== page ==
DESPITE losing both her legs to diabetes, Vascena Griffith, 83, continues to sew scores of school uniforms, work clothes and even wedding gowns.
This Crab Hill, St Lucy resident, affectionately known as “Ma” – not only sews for her eight children, 24 grandchildren and 21 great-grandchildren, but also for many residents in the parish of St Lucy where she spent all her life. She started sewing at age 12, but it was two years later that she started using her skills to earn a living.
“My uncle had a girlfriend who used to do needle work and I would sit and watch her. And my mother was always going to town and buying cloth, so I would go home and make clothes for dollies; the same styles she made I did too. And I practiced with that and then at about 14 years I went out at a lady who used to live out by the St Lucy Primary School, her brother was the schoolmaster there and I used to go there and do little sweeping. I was going and studying needle work with her too. I picked up the needle work just so and I was working steady then from the time I was 14 years,” recalled Griffith, before beckoning to one of her daughters about where to locate a plastic bag containing some already cut school uniforms she wanted to sew.
In 2007 something tragic happened. Griffith, who was earlier diagnosed with diabetes, had no idea her condition was worsening. She said it was first the big toe on her left foot that “went bad” and she had to get rid of it.
“So then another little toe let go on me and I went to the hospital with it,” she said.
It was then she got the news that he left leg had to be amputated. As if it was yesterday, Griffith said: “The foot got cut off on the Easter bank holiday on a Monday. That was 2007, and by the Wednesday I was back here in my house.”
The God-fearing woman said one day while sitting close to the front door of her house, she was involved in an incident which caused her to be knocked out of her wheelchair and soon she found out that something was wrong with a toe on her right foot.
Junette John, one of Griffith’s daughters said her mother was once again admitted to the hospital. All her children were called in so they would collectively make the decision about severing the right leg since it was rapidly deteriorating.
“We went back to her after we made the decision she said ‘you see here, they say they want it and they going ‘long with it, I started to cry and she said ‘what you crying for’?” recalled John as she smiled.
“The right foot was cut off in December 2008,” she added.
Griffith, who attends the Crab Hill Wesleyan Holiness Church, said when she had to get the feet removed she “just keep trusting in God, keep praising God and ask God to give me health and strength and the grace to keep me going on. And God help me”.
Never once did she think about putting away her sewing machine and giving out her grandchildren and great-grandchildren’s clothes to be sewn by someone else.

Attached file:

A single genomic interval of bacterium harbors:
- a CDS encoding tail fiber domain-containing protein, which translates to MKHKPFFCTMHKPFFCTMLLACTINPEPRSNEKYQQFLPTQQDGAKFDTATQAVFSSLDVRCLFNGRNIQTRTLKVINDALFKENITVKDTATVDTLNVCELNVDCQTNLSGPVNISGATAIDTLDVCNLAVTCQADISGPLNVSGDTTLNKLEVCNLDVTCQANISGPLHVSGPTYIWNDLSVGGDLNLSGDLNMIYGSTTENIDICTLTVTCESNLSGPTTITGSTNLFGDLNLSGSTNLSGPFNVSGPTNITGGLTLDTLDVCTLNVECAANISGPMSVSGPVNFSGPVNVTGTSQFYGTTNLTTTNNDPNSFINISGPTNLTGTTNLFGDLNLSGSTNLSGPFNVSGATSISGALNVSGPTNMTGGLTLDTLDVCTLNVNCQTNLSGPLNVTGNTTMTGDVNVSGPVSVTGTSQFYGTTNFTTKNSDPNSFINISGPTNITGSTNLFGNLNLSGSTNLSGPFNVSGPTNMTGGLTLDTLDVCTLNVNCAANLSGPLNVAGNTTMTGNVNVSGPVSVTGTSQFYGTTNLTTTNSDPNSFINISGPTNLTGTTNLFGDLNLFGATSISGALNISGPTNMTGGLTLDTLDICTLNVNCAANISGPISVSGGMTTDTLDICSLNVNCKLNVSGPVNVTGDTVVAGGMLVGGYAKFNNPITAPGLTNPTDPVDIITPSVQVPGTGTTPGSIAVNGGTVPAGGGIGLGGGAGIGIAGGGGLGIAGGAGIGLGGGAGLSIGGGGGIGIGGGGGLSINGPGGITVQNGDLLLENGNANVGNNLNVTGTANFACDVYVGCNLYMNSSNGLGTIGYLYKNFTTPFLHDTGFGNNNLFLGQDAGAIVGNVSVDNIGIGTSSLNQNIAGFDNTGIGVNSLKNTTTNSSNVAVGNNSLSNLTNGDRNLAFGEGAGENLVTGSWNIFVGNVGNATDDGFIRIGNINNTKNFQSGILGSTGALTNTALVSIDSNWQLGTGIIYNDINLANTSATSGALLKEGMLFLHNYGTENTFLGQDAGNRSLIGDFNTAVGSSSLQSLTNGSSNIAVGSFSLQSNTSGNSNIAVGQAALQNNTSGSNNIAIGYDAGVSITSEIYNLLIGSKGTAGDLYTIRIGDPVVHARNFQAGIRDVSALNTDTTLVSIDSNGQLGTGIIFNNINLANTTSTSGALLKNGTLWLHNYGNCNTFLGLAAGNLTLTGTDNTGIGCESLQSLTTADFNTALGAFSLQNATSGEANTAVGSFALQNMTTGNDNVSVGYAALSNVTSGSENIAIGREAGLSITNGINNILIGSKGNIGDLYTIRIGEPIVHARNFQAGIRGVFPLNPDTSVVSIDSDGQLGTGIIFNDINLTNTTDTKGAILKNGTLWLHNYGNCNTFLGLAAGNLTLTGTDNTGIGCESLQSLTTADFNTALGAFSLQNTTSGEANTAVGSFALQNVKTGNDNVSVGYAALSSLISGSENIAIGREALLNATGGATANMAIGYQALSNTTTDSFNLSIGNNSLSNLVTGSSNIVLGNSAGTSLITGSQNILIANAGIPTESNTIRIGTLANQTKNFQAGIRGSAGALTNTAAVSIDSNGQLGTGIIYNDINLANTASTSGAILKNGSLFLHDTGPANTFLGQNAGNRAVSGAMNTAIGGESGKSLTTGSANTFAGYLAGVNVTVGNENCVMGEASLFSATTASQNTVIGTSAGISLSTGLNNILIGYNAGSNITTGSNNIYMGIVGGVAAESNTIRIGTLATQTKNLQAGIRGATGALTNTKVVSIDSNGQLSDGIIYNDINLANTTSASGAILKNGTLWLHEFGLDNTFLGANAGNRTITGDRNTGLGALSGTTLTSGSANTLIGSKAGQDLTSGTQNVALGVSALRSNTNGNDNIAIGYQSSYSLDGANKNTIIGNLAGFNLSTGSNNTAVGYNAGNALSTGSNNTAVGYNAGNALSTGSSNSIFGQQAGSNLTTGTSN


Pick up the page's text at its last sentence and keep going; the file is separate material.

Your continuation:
“She would tell us ‘don’t carry my grandchildren school uniform nuh place, I will make them’. I have dresses she made for me for work. All of us get clothes made, even outsiders get clothes made. She made my wedding dress,” quipped John.
“I sew for people all over this Barbados when I was young and good on my two feet. I sent out a lot of brides, everybody. And now when it is back to school time I would work all through the night. I would work all the outsiders’ clothes first and then tend to me and my children afterwards,” added Griffith.
After breakfast each morning Griffith would start her sewing at about 10 a.m., pause for lunch at about midday, and according to her, “if I feel tired I get a little break and sometimes lay down for a little five or ten minutes then get back up and go on the machine again and work until about 6 p.m”.
A family member would put a flat piece of board on the centre table where she did her cutting. Afterwards they would take the sewing machine, which uses a presser foot, and place it on that same piece of board and she sews right there.
Griffith presses the presser foot using her right arm as she guides the fabric along the feeder with her left arm.
To take the measurement Griffith explained: “They would come to the bed and I sit on the bed and ease forward to them and do the measurement. When I can’t get down to do the skirt I call one of the others and tell them where to measure.”
But sewing was not the only skill Griffith used to touch the life of many in a positive way. She also ensured that anyone visiting her home was fed a hot meal.
“Every child in this neighbourhood used to come here. This is an open house. She has a big pot and anybody in the district could turn up and she takes out food and gives them. She always cooks 12 pints of rice. She uses a pint tot to measure it, up to now I still use one,” said another of her daughters, Carol Griffith, through giggles.
“Before she lost her legs she would care for everyone in the neighbourhood. Everybody children would come here and they enjoy themselves and play,” she said, to which her mother nodded in agreement.
The elderly woman said when she was attending school she had to walk for miles in order to get to and from school and in those days she “did not wear school shoes, it was pumps that I wore.
“If anybody was sick, my grandmother would get her husband or my father to saddle the donkey and put the body in the cart because we couldn’t get any cars at that time,” she recalled.
Griffith said every month her huge family would come together for a reunion, and most evenings all of her children who lived in Barbados came by and visited her after work to make sure she was doing well.
The elderly woman said she had no idea how long she would continue to sew but once the Lord gave her good health and strength she intends to continue.